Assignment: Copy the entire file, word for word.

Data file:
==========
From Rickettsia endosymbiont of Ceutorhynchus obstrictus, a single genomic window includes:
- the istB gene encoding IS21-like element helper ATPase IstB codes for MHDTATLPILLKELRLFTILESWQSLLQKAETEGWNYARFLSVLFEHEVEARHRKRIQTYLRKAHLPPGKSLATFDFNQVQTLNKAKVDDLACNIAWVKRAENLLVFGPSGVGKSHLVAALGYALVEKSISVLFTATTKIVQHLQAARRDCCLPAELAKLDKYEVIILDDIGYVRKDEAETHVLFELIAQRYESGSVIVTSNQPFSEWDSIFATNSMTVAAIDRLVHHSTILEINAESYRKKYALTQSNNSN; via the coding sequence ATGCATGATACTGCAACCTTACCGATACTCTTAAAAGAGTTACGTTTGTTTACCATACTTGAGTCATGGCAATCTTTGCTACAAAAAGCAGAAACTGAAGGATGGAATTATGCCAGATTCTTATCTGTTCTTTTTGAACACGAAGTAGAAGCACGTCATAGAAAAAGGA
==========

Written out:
From Rickettsia endosymbiont of Ceutorhynchus obstrictus, a single genomic window includes:
- the istB gene encoding IS21-like element helper ATPase IstB codes for MHDTATLPILLKELRLFTILESWQSLLQKAETEGWNYARFLSVLFEHEVEARHRKRIQTYLRKAHLPPGKSLATFDFNQVQTLNKAKVDDLACNIAWVKRAENLLVFGPSGVGKSHLVAALGYALVEKSISVLFTATTKIVQHLQAARRDCCLPAELAKLDKYEVIILDDIGYVRKDEAETHVLFELIAQRYESGSVIVTSNQPFSEWDSIFATNSMTVAAIDRLVHHSTILEINAESYRKKYALTQSNNSN; via the coding sequence ATGCATGATACTGCAACCTTACCGATACTCTTAAAAGAGTTACGTTTGTTTACCATACTTGAGTCATGGCAATCTTTGCTACAAAAAGCAGAAACTGAAGGATGGAATTATGCCAGATTCTTATCTGTTCTTTTTGAACACGAAGTAGAAGCACGTCATAGAAAAAGGA